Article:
1890s Reviews about The Evergreen: A Northern Seasonal

Volume 1

From The Review of Reviews: Rev. of The Evergreen Vol. 1
~ Unattributed
A new quarterly has made its appearance this month. It is entitled the Evergreen. It is quaintly got up, and has its distinctive character stamped legibly upon every page. Its authors see against the background of the Decadence the vaguely growing lines of a picture of New Birth.
From Nature: "Bio-optimism"
~ H. G. Wells
IT is not often that a reviewer is called upon to write art criticism in the columns of NATURE. But the circumstances of the “Evergreen” are peculiar it is pub- lished with a certain scientific sanction as the expression of a coming scientific Renascence of Art, and it is impossible to avoid glancing at its aesthetic merits.
From The Bookman: Rev. of The Evergreen Vol. 1 and The Yellow Book Vol. 5.
~ Anonymous
It is impossible to keep from grouping these two “seasonals” together, and yet green is not nearly so unlike yellow as these northern and southern cousins are unlike each other. The ‘Yellow Book’ was never so yellow as its reputation how its particular reputation rose is difficult to see perhaps from rumours of unfulfilled intentions.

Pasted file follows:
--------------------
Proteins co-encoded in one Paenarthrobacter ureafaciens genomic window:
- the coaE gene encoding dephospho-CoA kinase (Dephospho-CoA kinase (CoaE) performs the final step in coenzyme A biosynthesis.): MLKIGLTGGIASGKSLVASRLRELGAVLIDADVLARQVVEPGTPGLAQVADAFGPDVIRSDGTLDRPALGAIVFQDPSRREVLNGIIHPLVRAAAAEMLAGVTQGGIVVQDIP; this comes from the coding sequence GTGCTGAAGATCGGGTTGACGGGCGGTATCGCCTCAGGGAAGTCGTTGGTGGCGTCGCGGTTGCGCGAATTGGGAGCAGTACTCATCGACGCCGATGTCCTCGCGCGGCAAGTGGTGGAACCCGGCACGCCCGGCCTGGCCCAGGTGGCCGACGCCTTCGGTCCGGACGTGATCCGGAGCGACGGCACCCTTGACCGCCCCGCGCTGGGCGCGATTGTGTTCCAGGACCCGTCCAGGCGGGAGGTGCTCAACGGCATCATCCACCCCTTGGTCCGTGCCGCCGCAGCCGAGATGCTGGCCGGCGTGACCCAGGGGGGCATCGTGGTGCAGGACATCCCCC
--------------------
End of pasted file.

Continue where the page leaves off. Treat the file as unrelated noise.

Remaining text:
Volume 1 to 4

From The Literary World: Rev. of The Evergreen Vol. 1 to 4
~ Unattributed
A new movement has sprung up in Scotland. Its promoters, as is well for a renascence, are young men and women, mostly artists and students, who are wide awake to the deep, uncontrollable tides of life, and have not yet met and been conquered by the ignorance and brutality of the world.

Volume 2

From The Bookman: "Old Edinburgh and The Evergreen"
~ V. Branford
EDINBURGH, according to Mr. Ruskin, shares with Rome the honour of being the dirtiest city in Europe. Relying on the accuracy of Mr. Ruskin’s observation, one may say that the slums of the Edinburgh Lawnmarket (now rapidly disappearing) have achieved the highest distinction in their own line of business.